Objectives Despite prevention efforts over the past several decades, drywall installers in the US remain at risk for work-related falls from elevation. These workers are challenging to study from an epidemiologic perspective. The purpose of this study was to describe patterns in drywall installers’ rates of work-related injury from falls from elevation and event circumstances.
Methods Using data from the Carpenters Trusts of Western Washington and Washington State Department of Labour and Industries, we defined a cohort of 5,073 union drywall carpenters, their 37 million union work hours in Washington State, and their workers’ compensation claims from 1989–2008. Individual-level data were linked using an encrypted identifier. Rates of work-related injury were calculated using Poisson regression. Injury event narratives provided additional details.
Results Falls from elevation made up 7.5% (n = 454/6,066) of work-related injuries among drywall installers. Rates of injury from falls from elevation declined from 7.8 per 200,000 worker-hours in 1989 to 1.1 per 200,000 worker-hours in 2008. Rates varied little by age and time in the union, except among 9% of events in which drywall material was a contributing factor; workers with 10 + union years had lower rates than their less tenured counterparts. Brief narratives consistently identified surfaces from which workers fell, commonly scaffolds (33%), ladders (21%) and stilts (13%). Worker task, described in 17.5% of events, often included drywall hanging, drilling/screwing or moving material. Information was lacking on height fallen, PPE use, work speed and influence of other workers.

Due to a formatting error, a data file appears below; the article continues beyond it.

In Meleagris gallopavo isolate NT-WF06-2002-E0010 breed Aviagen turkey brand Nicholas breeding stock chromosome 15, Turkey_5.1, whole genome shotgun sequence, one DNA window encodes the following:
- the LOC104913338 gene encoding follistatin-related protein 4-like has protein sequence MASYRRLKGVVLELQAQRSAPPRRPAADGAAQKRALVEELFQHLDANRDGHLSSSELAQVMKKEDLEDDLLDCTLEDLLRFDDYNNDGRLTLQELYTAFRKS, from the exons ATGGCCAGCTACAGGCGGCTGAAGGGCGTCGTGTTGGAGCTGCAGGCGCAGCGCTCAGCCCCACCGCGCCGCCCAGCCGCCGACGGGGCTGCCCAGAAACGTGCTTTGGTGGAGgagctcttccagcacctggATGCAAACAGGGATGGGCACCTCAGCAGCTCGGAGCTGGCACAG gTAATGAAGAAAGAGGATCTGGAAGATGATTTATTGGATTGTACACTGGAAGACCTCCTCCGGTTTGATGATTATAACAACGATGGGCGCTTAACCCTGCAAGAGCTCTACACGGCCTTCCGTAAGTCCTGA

Conclusions In addition to continued efforts to prevent work-related falls from scaffolds and ladders, particular attention should be paid to the prevention of drywall-handling-related falls among less experienced workers who may be at greater risk due to greater exposure. Improvements in the consistency of narrative data elements may enhance efforts to identify risk factors or evaluate regulatory changes or interventions.
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